[ExI] ovary sliver storage

Damien Broderick thespike at satx.rr.com
Sat Sep 22 20:14:50 UTC 2007


Clinics to grow human eggs

By Rebecca Smith, Medical Editor
Last Updated: 2:13am BST 22/09/2007

A major advance in fertility treatment is signalled today as doctors 
unveil details of a technique that will allow human eggs to be grown 
in the laboratory from ovarian tissue samples.

The procedure, which is being pioneered by two British fertility 
clinics, involves taking a piece of ovary tissue from a woman and 
"banking" it in a laboratory until she is ready to start a family.

It would allow career women, or those waiting to meet the right 
partner, to delay motherhood for years.

It could also eliminate many of the health risks associated with IVF 
treatment. It is expected to be offered to patients within five years.

Patient groups last night said the technique was an "exciting 
development" which would improve the safety of fertility treatment.

One in seven couples experiences difficulty conceiving and each year 
more than 30,000 undergo IVF treatment. More than 10,000 children are 
born each year as a result of IVF.

The first stage of the technique involves removing slivers of ovarian 
tissue through keyhole surgery.

Although these would be just millimetres wide, each sample would 
contain thousands of immature eggs.

The ovarian tissue is then frozen until the woman is ready to try for 
a baby. At that time, it will be stimulated with hormone chemicals to 
grow the immature eggs into mature ones ready for IVF treatment.

Doctors said the technique would be of "huge benefit" because women 
could avoid the process of injecting themselves daily with hormones 
to stimulate their ovaries into producing eggs. It would also spare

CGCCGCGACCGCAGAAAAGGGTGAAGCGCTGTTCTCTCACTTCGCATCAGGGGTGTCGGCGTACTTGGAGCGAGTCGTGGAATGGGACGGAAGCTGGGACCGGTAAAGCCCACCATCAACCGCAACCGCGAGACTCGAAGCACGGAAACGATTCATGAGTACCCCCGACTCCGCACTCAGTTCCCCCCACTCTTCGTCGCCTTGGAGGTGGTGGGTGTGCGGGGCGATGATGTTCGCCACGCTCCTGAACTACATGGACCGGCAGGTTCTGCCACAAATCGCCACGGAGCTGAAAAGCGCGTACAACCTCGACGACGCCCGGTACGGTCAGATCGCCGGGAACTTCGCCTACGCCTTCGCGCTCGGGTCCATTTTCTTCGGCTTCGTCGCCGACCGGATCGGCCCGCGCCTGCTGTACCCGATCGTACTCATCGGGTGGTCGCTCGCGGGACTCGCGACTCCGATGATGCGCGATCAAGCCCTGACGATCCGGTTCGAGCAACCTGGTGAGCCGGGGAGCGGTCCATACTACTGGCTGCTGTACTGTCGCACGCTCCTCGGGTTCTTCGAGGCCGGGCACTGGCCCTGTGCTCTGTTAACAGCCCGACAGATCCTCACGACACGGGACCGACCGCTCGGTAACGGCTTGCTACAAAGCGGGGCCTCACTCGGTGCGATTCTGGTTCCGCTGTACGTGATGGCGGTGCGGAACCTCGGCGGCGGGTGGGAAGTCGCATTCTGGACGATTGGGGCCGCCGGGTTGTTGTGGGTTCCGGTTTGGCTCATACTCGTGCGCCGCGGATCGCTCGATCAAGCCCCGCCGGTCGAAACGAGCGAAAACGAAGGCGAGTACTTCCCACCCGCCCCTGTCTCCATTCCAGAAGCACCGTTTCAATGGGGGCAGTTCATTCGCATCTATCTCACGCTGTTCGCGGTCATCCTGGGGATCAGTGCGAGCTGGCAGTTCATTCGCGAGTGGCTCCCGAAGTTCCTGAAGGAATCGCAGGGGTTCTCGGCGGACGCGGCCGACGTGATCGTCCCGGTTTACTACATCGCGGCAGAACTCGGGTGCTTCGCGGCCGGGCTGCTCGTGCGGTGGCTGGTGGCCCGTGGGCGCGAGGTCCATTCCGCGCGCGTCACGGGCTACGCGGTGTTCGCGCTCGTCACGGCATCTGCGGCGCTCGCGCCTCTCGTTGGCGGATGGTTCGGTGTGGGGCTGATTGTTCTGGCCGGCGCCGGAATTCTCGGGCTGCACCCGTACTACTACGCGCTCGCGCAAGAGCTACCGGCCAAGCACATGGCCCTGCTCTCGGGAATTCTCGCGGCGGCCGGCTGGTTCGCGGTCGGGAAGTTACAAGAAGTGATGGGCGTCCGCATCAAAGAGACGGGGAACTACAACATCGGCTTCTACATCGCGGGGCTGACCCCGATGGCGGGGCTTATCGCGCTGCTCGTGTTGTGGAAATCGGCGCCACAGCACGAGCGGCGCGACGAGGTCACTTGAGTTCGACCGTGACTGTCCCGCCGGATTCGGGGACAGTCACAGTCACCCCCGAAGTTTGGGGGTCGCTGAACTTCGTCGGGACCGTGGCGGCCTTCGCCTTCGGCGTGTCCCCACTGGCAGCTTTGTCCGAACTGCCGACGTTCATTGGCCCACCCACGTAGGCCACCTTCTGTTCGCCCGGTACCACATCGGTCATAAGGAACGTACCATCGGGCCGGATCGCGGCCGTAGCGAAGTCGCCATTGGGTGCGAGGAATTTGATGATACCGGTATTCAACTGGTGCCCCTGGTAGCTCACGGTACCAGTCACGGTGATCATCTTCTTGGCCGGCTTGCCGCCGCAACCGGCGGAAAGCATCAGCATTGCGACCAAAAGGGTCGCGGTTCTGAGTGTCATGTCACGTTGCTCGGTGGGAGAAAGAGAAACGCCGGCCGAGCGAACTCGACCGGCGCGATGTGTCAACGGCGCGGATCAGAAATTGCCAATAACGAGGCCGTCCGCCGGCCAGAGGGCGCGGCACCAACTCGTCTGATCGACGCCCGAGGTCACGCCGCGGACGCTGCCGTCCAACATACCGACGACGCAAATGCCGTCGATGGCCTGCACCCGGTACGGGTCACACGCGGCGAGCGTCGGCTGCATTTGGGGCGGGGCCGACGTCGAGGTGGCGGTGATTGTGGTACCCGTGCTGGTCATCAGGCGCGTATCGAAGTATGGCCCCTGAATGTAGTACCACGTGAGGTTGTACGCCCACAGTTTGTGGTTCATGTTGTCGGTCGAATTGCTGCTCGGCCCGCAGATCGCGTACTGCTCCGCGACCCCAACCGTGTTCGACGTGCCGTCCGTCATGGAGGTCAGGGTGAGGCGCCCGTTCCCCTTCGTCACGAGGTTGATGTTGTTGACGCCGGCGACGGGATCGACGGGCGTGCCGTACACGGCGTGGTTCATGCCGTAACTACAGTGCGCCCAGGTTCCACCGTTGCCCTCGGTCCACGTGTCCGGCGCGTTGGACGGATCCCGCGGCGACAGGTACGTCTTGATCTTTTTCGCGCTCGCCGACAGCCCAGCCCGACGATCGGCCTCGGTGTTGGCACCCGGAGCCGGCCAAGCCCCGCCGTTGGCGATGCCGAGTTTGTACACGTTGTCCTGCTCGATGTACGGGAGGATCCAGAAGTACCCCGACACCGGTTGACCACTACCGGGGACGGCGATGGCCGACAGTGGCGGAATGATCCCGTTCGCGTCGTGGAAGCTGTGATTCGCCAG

them from having to endure an uncomfortable and invasive operation to 
harvest the eggs.

Hormone drugs can have serious health complications and in some cases 
can cause "hyper-stimulation" of the ovaries, which can prove fatal. 
Some people believe the drugs also increase the risk of cancer in later life.

The technique is likely to prove controversial as it moves the human 
reproductive process further into the artificial realms of the laboratory.

Doctors at the Bridge Fertility Centre in London, who are working on 
the new method, said different elements of the technique are already 
in use but it would take some time before the whole process could be 
pieced together and perfected.

Currently, women with cancer can have a piece of their ovary removed 
before treatment. This procedure is still experimental but several 
women have conceived naturally or through IVF after the tissue has 
been re-implanted.

Immature eggs taken directly from women can also be matured in a 
laboratory, but this is still difficult and more research is needed.

Scientists have managed to grow eggs from ovarian tissue in the 
laboratory before, but the process is still in the research phase and 
has not been used in successful fertility treatment.

What doctors here and abroad are working towards is being able to 
perfect this technique and put the whole process together into 
practical use for patients within five years.

Dr Alan Thornhill, scientific director of the Bridge Fertility 
Centre, said: "It would mean we have got a pool of thousands of eggs 
at very little risk to the woman and relatively low cost because you 
avoid the huge drug costs. Instead of having up to 10 eggs to work 
with, with this you can have lots of eggs without the risk of over-stimulation.

"The part of the process we are removing is of huge benefit to the woman."

But Dr Thornhill added that current methods of maturing the eggs in 
the laboratory would take a few more years to perfect.

Simon Fishel, the managing director of the Care Fertility clinic, the 
biggest provider of IVF in Britain, is also working towards the 
technique and said it should be ready to offer to patients within five years.

"The way we do it now is the only way we know how. If we can improve 
on that we ought to improve it. This approach would only be an 
advantage to the woman because it avoids most of the risks. It would 
be better and healthier for the patient."

Nuala Scarisbrick, a trustee of the pro-life charity Life, said: 
"Children should not be manufactured by people in laboratories.

"This is a deliberate attempt to have nothing to do with nature."

[unlike false teeth, hip implants, etc...]

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